I've been thinking a lot about Sheryl Sandberg's new #BanBossy campaign over the last week or so since it debuted. I've read the thinkpieces both for and against, and even the ones that fell in the middle of the road. And after considering all of the very valid critiques, I've realized why this campaign bugs me so much: it's completely counter-intuitive.

Bear with me as I try to explain this as best as I can because it literally just came to me in the shower this morning.

I appreciate what #BanBossy is trying to achieve. The website's downloadable PDF for girls gives tips like "speak up in class," "stop apologizing before you talk" and "challenge yourself" in order to combat the ideas that women and girls cannot or do not want to lead. The fact that the confidence gap starts so early is definitely cause for alarm, and challenging these attitudes is an issue that deserves attention.

But don't all these tips amount to asking girls to be more bossy?

The purpose of this campaign is essentially to make it okay for girls to be bossy while simultaneously asking for us to stop teaching girls that being bossy is bad. Which is fine. Great even. So then why #banbossy at all? It's quite the mixed message when you think about it.

We are asking girls to be more assertive, take on more leadership roles and speak out more. These are all things that bossy people do. The problem here isn't the word bossy, it's the way the word is applied in a gendered context. We WANT girls to be bossier. We WANT them to be assertive and to feel confident and empowered enough to assert their worth. So asking them to shy away from a word that precisely describes this behaviour is more than a little silly when you really examine the semantics involved.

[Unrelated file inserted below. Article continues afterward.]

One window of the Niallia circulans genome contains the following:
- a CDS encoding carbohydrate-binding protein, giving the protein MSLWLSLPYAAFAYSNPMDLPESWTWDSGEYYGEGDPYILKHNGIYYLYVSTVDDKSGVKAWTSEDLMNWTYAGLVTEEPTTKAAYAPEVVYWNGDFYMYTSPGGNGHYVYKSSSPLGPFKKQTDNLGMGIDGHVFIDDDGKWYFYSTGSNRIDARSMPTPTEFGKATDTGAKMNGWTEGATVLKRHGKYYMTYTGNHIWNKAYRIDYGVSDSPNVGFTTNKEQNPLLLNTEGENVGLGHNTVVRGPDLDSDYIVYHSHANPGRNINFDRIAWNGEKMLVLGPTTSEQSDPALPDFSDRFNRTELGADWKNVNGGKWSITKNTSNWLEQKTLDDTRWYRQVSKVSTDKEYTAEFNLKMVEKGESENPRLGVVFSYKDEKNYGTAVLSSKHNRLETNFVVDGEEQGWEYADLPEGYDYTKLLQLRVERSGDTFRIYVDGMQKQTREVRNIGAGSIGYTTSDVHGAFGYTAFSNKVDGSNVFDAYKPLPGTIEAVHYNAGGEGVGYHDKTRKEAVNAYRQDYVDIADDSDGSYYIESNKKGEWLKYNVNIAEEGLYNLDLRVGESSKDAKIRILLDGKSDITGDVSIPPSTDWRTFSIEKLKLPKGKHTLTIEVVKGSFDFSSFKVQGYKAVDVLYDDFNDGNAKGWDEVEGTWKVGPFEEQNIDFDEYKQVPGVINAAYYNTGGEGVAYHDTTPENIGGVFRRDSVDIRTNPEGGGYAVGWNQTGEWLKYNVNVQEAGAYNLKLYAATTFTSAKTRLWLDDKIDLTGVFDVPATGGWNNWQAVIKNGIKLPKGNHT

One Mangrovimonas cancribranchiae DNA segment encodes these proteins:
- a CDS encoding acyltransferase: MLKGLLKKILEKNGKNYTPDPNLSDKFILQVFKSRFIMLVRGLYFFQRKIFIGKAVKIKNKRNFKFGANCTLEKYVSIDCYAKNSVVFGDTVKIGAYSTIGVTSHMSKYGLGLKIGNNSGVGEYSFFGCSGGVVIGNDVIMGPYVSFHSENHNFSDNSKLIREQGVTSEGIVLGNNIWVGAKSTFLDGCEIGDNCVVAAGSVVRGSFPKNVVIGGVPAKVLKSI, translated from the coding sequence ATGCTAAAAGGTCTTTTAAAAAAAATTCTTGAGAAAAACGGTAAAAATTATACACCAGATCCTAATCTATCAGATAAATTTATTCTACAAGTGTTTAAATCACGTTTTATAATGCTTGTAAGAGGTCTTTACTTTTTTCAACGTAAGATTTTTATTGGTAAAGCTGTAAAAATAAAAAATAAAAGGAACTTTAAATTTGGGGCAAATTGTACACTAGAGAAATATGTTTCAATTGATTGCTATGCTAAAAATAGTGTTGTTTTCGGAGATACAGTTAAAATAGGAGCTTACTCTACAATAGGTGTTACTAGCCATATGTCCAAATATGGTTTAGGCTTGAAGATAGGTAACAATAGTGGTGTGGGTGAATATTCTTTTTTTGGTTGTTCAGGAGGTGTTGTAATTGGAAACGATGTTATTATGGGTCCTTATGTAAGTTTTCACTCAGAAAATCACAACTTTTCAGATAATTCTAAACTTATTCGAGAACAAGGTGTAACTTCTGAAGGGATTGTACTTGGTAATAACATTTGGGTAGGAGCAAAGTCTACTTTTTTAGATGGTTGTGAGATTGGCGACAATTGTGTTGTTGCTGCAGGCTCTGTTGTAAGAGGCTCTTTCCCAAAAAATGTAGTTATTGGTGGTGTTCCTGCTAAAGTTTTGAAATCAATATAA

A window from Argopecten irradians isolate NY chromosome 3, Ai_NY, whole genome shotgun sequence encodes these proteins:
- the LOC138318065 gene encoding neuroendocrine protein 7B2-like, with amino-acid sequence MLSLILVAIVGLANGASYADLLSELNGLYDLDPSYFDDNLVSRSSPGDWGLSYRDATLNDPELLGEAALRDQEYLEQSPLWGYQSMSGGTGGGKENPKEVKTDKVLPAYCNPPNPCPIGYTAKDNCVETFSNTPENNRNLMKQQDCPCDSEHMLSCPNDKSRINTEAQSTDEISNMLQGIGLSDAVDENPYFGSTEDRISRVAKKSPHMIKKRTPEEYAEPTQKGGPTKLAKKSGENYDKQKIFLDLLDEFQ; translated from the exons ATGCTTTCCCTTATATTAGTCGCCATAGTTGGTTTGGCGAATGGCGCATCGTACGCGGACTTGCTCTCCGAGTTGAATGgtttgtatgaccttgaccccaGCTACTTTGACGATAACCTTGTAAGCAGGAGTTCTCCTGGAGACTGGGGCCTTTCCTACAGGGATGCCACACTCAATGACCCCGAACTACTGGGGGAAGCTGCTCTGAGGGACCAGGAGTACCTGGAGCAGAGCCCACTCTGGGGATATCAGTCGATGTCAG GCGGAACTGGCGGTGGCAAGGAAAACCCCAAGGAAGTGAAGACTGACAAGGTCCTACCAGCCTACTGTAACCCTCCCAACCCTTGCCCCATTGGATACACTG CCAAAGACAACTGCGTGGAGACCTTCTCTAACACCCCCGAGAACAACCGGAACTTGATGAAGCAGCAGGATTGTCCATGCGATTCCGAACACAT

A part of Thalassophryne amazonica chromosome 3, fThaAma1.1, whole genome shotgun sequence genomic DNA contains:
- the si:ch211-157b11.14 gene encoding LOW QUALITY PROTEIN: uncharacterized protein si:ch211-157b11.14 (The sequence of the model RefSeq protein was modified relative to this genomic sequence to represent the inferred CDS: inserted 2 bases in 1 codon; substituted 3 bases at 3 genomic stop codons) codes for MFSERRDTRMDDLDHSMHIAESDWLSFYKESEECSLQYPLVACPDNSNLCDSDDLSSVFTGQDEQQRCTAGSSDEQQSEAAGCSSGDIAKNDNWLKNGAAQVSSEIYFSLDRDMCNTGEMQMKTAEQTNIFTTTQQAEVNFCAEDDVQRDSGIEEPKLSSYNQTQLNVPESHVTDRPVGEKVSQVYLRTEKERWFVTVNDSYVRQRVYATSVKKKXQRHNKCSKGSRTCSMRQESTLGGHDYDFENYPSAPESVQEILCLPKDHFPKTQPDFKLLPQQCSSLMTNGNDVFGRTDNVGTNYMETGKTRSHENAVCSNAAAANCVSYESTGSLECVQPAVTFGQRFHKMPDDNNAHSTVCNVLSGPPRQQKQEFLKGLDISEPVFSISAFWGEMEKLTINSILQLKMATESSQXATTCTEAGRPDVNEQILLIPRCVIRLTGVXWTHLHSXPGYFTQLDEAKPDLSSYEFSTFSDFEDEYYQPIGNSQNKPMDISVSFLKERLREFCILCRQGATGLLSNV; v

Nicki Minaj's "Bossed Up" rant has been making the rounds as a counterpoint to this campaign, and with good reason. In the video Nicki explains quite well that the problem we have as a society isn't with bossy behaviours but rather with who is doing the "bossing up." When a man does it, we praise him. When a woman does it, we call her a bitch.

But to me, the solution isn't to stop calling people bossy. The solution is to work towards removing that negative and gendered connotation from the word. The solution is reclaiming it. In all the discussions around this campaign, the one idea that kept coming back to me was this:

Some Cobbled Together Thoughts On The #BanBossy Campaign

As do bossy women. Which is why it amuses me so much that "bossy" is being touted as "the other b-word."

I think that the #BanBossy campaign has definitely touched on a key issue in the fight for feminism, but I also think they maybe didn't think this all the way through. We shouldn't be teaching girls to shrink away from a word like bossy. We should be teaching them to accept it, love it, and wear it as a badge of honour. If someone calls you bossy, it's because they see you as a threat to the status quo. They know you're here to shake things up. For many black women for example, "bossy is an anthem, not a pejorative" revealing yet another blind spot in Sandberg's approach. Asking us to ban a word that we wear with pride, is the equivalent of taking away yet another of the tools we use to navigate our different experience as women of colour.

#BanBossy would have been much better served by teaching girls to revel in the glory of their bossiness, and to use it to demand an equal place. So as much as I love you Beyoncé, I'm with bell hooks on this one.

This post originally appeared on the author's blog, BattyMamzelle. Republished with permission.